“I was on acid and I looked at the trees and I realized that they all came to points, and the little branches came to points, and the houses came to point. I thought, “Oh! Everything has a point, and if it doesn’t, then there’s a point to it.” – Harry Nilsson
Thus a children’s fable was born, as many of them are, from the ruminations of a man high on acid. That little moment of inspiration grew into an album, an animated movie and a stage musical. I haven’t seen the latter two, though judging from clips, Nilsson’s soundtrack music far outstrips the quality of the animation. Luckily, Nilsson’s melodic talents were well suited to writing songs for children, and the album of The Point!, complete with the singer’s own narration, is quite pleasant. It’s far from Nilsson’s most masterful work, but by the standards of children’s entertainment, it’s rather appealing and not too overly cutesy.
Unfortunately, this Harry Nilsson track is not on YouTube, whether because of copyright issues or because nobody cares about poor Harry anymore. Luckily though, there’s this cover of it by The Walkmen, which sounds almost exactly like the original. The Walkmen actually covered Pussy Cats in its entirety. An ambitious project indeed, and although I’ve never heard it, if it captures the aura of drunken bacchanalia and bleary-eyed depression as well they did with this song, it can’t be too bad. I wouldn’t exactly crown Pussy Cats a classic, but I don’t recommend writing it off as a novelty either. It’s one of those very odd, fitfully brilliant things that can grow out of weird circumstances. It’s not all great, but could you pull off even that much greatness in between murdering your liver with John Lennon every night?
Don’t be too shocked, but this is a drinking song. A drinking song by Harry Nilsson. That paragon of all things virtuous. Stunner, I know. Nilsson may not have drank himself into the grave as swiftly and directly as some others, but it sure didn’t help either his health or his career. In fact, his partying ways tend to overshadow his actual work, at least in some people’s minds. Which is a tragedy. No one should be missing out on Nilsson. But Nilsson the drunk and crazy guy and Nilsson the funny, romantic, gifted singer-songwriter should not be separated. Not to go into a debate whether the lifestyle helped the art more than it hurt it, or the other way around – that’s a circular debate, as no one can make that judgement call. The relationship between creativity and destructiveness is complex and poorly understood. We simply have no way of knowing if, in some parallel universe, a healthy and sober Harry Nilsson is enjoying the legendary status of a widely adored million dollar earning hit machine, while in ours drunk Harry languishes in cult obscurity. At least, if it did nothing else, Nilsson’s love for the juice has made him a kind of lovable patron saint of tough hangovers. He’s the everyman alcoholic forever woozily shuffling about in his dressing gown by the light of a half open refrigerator.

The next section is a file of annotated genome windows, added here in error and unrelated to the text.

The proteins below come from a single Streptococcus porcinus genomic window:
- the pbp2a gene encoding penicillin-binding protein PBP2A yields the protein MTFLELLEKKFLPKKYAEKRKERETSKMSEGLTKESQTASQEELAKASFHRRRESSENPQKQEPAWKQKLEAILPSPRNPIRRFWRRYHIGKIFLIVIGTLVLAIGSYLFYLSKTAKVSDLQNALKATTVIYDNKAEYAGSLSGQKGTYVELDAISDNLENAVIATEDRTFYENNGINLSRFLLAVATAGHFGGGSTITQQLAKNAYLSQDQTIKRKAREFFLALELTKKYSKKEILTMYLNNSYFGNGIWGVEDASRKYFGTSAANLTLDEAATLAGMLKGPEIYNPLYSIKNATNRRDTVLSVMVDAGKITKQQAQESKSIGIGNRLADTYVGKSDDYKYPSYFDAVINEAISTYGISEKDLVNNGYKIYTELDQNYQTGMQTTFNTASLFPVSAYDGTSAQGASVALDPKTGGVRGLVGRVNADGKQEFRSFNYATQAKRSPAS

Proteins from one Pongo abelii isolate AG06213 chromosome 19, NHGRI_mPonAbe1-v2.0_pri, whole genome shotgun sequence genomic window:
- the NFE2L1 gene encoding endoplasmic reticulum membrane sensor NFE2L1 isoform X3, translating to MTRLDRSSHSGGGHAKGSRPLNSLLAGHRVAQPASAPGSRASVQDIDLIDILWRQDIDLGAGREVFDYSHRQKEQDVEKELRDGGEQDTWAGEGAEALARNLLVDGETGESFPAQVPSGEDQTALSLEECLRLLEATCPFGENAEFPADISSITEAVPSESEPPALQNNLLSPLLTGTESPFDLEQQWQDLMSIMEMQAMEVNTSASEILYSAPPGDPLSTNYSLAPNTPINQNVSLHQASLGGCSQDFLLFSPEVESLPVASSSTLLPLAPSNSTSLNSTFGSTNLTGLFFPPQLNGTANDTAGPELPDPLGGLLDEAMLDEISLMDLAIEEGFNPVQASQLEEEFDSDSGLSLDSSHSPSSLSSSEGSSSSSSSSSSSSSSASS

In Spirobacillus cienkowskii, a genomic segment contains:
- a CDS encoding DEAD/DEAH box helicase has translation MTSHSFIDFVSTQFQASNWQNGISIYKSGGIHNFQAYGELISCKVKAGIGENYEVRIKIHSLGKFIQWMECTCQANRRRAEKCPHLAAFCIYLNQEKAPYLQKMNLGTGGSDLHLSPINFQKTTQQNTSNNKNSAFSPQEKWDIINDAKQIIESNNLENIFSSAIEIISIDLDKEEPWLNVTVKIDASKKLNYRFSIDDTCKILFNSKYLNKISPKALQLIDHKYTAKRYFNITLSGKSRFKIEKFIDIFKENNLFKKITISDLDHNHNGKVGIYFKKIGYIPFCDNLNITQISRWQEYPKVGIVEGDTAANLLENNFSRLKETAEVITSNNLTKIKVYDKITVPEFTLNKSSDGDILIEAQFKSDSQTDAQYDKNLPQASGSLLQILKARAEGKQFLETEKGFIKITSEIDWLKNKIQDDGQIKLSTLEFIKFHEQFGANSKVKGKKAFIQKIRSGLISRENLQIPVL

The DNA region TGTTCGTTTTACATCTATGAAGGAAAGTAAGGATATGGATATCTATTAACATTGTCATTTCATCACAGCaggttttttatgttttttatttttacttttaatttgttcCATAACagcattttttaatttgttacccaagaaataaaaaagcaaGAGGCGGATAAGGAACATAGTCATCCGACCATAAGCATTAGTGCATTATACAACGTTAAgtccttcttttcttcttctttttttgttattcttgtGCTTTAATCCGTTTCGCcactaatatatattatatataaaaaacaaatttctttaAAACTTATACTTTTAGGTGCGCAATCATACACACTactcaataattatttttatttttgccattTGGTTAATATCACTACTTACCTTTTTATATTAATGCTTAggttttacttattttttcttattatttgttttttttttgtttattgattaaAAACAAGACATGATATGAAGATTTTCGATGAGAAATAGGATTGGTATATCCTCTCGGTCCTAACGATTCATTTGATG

Harry Nilsson’s rockier side. Nilsson is mostly known for singing in a mellow style. He did great covering the standards and most of his own compositions tend to be downtempo. This is, in fact, his hardest rocking song, complete with drum solo. It would have been cool if he’d pursued that direction further and more often, but I guess he didn’t find it very compelling. He like to go with achingly romantic or, in the opposite direction, towards vaudevillian humor. Even here, he doesn’t lose his emotional touch. It’s kind of a desperately romantic song underneath all those drums, and in typical Nilsson style.
(Photo: The Swinging Sixties)